You can have a look at his position here:

        Mr. Ricciardi is also Professor of Health and Hygiene at Catholic University, former President of ISS (Istituto Superiore di Sanità), he was consultant for current Health Italian Minister and he has been recently nominated member of Scientific Cometee of Santé Publique France (French version of the ISS), which is an Organization in charge of all Public Health activities in France and its overseas territories.
        So it seems that this issue is well known at high official levels..

        • This is all nonsense because masks don’t work: not to prevent the transmission of virii, nor to prevent the spread of whatever “spike proteins” the genetically-modified folk might be sloughing off (if indeed that were a thing).

          You assume these people are in the positions they are in because of some kind of actual “expertise”, rather than corruption, nepotism, etc.

          In particular, anyone in the field of “Public Health” is a politician, not a real scientist.

          Even more in particular, Walter Ricciardi has been a professional actor.

          Professor in medicine, in November 2017 he was appointed Italian Representative in the Executive Board of the World Health Organisation.

    • Jarle says:

      How about people from other parts of the world are happy with a lot less = more for the greedy?

  43. Bloomberg: The World Economy Is Suddenly Running Low on Everything
    ‘It is anything but efficient or normal.’ Surging corporate demand is upending global supply chains.

    Copper, iron ore and steel. Corn, coffee, wheat and soybeans. Lumber, semiconductors, plastic and cardboard for packaging. The world is seemingly low on all of it. “You name it, and we have a shortage on it,” Tom Linebarger, chairman and chief executive of engine and generator manufacturer Cummins Inc., said on a call this month. Clients are “trying to get everything they can because they see high demand,” Jennifer Rumsey, the Columbus, Indiana-based company’s president, said. “They think it’s going to extend into next year.”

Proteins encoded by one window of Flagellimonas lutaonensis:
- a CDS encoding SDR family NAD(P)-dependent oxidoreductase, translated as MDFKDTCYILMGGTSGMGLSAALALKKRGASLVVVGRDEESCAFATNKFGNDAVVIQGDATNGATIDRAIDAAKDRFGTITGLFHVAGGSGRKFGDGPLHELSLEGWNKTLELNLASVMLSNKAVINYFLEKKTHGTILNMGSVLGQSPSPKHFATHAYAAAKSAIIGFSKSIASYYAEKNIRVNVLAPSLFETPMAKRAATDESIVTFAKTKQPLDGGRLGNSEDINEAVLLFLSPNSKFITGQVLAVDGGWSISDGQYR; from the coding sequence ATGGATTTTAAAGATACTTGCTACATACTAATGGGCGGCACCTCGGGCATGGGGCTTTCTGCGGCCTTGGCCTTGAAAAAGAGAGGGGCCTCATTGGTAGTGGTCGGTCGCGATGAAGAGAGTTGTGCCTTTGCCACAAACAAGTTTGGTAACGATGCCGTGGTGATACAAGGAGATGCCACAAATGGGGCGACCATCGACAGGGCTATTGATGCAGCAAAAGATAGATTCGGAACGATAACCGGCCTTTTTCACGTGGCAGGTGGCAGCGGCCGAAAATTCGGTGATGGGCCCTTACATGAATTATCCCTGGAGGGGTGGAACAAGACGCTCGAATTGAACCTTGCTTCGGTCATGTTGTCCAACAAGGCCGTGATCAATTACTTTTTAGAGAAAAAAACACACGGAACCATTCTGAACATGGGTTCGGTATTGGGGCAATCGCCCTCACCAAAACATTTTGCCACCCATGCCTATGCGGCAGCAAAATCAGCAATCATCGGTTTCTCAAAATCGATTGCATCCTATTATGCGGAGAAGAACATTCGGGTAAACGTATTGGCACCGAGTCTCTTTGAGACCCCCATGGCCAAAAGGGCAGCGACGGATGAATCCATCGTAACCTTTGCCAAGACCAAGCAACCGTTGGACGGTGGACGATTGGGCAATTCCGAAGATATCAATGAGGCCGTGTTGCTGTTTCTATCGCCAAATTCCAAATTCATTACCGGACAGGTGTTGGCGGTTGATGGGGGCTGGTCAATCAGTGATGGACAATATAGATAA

The difference between the big crunch of 2021 and past supply disruptions is the sheer magnitude of it, and the fact that there is — as far as anyone can tell — no clear end in sight. Big or small, few businesses are spared. Europe’s largest fleet of trucks, Girteka Logistics, says there’s been a struggle to find enough capacity. Monster Beverage Corp. of Corona, California, is dealing with an aluminum can scarcity. Hong Kong’s MOMAX Technology Ltd. is delaying production of a new product because of a dearth of semiconductors.


    1. ” U.S. retail sales stalled in April after a sharp rise in the month earlier, and commodities prices have recently retreated from multi-year highs.”

    2. “The strains stretch all the way back to global output of raw materials and may persist because the capacity to produce more of what’s scarce — with either additional capital or labor — is slow and expensive to ramp up. The price of lumber, copper, iron ore and steel have all surged in recent months as supplies constrict in the face of stronger demand from the U.S. and China, the world’s two largest economies.”